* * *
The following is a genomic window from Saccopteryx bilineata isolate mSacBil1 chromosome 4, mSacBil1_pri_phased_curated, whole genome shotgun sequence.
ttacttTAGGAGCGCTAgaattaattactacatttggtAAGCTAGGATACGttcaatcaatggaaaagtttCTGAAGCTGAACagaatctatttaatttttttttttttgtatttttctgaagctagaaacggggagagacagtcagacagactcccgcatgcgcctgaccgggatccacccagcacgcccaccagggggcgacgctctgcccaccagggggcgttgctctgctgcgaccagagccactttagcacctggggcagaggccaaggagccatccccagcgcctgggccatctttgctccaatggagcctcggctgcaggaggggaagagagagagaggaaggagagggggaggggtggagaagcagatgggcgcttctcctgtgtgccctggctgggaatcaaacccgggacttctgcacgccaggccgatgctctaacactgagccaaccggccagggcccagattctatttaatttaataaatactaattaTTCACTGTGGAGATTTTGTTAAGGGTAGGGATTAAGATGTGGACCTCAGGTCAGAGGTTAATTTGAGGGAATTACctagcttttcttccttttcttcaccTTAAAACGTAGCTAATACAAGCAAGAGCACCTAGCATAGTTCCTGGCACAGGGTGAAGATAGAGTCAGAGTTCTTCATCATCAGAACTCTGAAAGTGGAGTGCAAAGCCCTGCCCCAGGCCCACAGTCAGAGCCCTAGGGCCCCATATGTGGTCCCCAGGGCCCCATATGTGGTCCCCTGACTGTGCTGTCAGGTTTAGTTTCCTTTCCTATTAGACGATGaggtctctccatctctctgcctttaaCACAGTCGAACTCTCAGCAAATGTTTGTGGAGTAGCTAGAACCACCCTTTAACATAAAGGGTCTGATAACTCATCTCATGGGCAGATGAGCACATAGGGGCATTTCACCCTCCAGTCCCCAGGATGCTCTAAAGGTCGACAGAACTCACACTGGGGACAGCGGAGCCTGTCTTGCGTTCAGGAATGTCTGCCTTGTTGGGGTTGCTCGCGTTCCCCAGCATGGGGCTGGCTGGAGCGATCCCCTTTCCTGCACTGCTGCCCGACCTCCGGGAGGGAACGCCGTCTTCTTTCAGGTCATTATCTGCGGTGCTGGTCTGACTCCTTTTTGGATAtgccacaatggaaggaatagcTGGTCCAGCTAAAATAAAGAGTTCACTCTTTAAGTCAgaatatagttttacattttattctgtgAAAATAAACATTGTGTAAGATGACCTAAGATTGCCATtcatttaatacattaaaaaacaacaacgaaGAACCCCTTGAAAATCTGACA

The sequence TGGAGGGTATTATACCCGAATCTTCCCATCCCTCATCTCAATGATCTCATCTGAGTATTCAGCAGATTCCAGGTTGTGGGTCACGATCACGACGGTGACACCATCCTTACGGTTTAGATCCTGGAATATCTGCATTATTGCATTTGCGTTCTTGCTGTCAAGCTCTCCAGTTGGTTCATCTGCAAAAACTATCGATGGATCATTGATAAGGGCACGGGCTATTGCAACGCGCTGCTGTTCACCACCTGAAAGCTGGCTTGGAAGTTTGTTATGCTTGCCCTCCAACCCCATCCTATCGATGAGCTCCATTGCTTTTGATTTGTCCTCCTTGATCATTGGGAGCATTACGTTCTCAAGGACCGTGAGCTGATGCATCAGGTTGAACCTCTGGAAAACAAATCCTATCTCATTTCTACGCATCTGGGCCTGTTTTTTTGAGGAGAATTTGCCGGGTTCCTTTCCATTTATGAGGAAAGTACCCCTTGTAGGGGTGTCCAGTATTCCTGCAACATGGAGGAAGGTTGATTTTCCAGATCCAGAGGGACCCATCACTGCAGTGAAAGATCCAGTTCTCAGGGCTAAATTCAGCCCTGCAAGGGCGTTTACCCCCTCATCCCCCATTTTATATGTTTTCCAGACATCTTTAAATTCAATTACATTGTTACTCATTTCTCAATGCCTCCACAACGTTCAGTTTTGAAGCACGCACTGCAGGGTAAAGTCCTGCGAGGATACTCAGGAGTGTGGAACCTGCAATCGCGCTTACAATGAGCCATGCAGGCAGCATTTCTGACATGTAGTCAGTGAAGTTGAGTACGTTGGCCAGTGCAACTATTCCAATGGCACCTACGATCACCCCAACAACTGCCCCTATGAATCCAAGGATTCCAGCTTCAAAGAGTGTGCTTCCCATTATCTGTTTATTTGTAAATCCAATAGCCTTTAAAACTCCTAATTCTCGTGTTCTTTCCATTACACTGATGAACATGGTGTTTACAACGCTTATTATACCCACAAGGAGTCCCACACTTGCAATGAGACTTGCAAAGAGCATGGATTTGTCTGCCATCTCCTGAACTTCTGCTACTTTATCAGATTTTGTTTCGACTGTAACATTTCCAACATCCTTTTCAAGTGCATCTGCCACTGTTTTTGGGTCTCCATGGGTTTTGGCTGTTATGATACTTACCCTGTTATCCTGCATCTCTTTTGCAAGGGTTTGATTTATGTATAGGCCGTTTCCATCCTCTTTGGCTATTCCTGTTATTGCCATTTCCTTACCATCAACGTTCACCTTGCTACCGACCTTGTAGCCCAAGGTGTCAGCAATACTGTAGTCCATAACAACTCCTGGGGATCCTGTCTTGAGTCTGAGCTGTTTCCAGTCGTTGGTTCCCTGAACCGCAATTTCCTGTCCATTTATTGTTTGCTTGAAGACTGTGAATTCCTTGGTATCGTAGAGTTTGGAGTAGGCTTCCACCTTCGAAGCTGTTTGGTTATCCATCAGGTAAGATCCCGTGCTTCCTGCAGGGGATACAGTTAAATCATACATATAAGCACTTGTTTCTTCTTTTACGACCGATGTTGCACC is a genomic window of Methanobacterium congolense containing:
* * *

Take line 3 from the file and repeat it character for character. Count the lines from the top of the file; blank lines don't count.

The sequence TGGAGGGTATTATACCCGAATCTTCCCATCCCTCATCTCAATGATCTCATCTGAGTATTCAGCAGATTCCAGGTTGTGGGTCACGATCACGACGGTGACACCATCCTTACGGTTTAGATCCTGGAATATCTGCATTATTGCATTTGCGTTCTTGCTGTCAAGCTCTCCAGTTGGTTCATCTGCAAAAACTATCGATGGATCATTGATAAGGGCACGGGCTATTGCAACGCGCTGCTGTTCACCACCTGAAAGCTGGCTTGGAAGTTTGTTATGCTTGCCCTCCAACCCCATCCTATCGATGAGCTCCATTGCTTTTGATTTGTCCTCCTTGATCATTGGGAGCATTACGTTCTCAAGGACCGTGAGCTGATGCATCAGGTTGAACCTCTGGAAAACAAATCCTATCTCATTTCTACGCATCTGGGCCTGTTTTTTTGAGGAGAATTTGCCGGGTTCCTTTCCATTTATGAGGAAAGTACCCCTTGTAGGGGTGTCCAGTATTCCTGCAACATGGAGGAAGGTTGATTTTCCAGATCCAGAGGGACCCATCACTGCAGTGAAAGATCCAGTTCTCAGGGCTAAATTCAGCCCTGCAAGGGCGTTTACCCCCTCATCCCCCATTTTATATGTTTTCCAGACATCTTTAAATTCAATTACATTGTTACTCATTTCTCAATGCCTCCACAACGTTCAGTTTTGAAGCACGCACTGCAGGGTAAAGTCCTGCGAGGATACTCAGGAGTGTGGAACCTGCAATCGCGCTTACAATGAGCCATGCAGGCAGCATTTCTGACATGTAGTCAGTGAAGTTGAGTACGTTGGCCAGTGCAACTATTCCAATGGCACCTACGATCACCCCAACAACTGCCCCTATGAATCCAAGGATTCCAGCTTCAAAGAGTGTGCTTCCCATTATCTGTTTATTTGTAAATCCAATAGCCTTTAAAACTCCTAATTCTCGTGTTCTTTCCATTACACTGATGAACATGGTGTTTACAACGCTTATTATACCCACAAGGAGTCCCACACTTGCAATGAGACTTGCAAAGAGCATGGATTTGTCTGCCATCTCCTGAACTTCTGCTACTTTATCAGATTTTGTTTCGACTGTAACATTTCCAACATCCTTTTCAAGTGCATCTGCCACTGTTTTTGGGTCTCCATGGGTTTTGGCTGTTATGATACTTACCCTGTTATCCTGCATCTCTTTTGCAAGGGTTTGATTTATGTATAGGCCGTTTCCATCCTCTTTGGCTATTCCTGTTATTGCCATTTCCTTACCATCAACGTTCACCTTGCTACCGACCTTGTAGCCCAAGGTGTCAGCAATACTGTAGTCCATAACAACTCCTGGGGATCCTGTCTTGAGTCTGAGCTGTTTCCAGTCGTTGGTTCCCTGAACCGCAATTTCCTGTCCATTTATTGTTTGCTTGAAGACTGTGAATTCCTTGGTATCGTAGAGTTTGGAGTAGGCTTCCACCTTCGAAGCTGTTTGGTTATCCATCAGGTAAGATCCCGTGCTTCCTGCAGGGGATACAGTTAAATCATACATATAAGCACTTGTTTCTTCTTTTACGACCGATGTTGCACC is a genomic window of Methanobacterium congolense containing: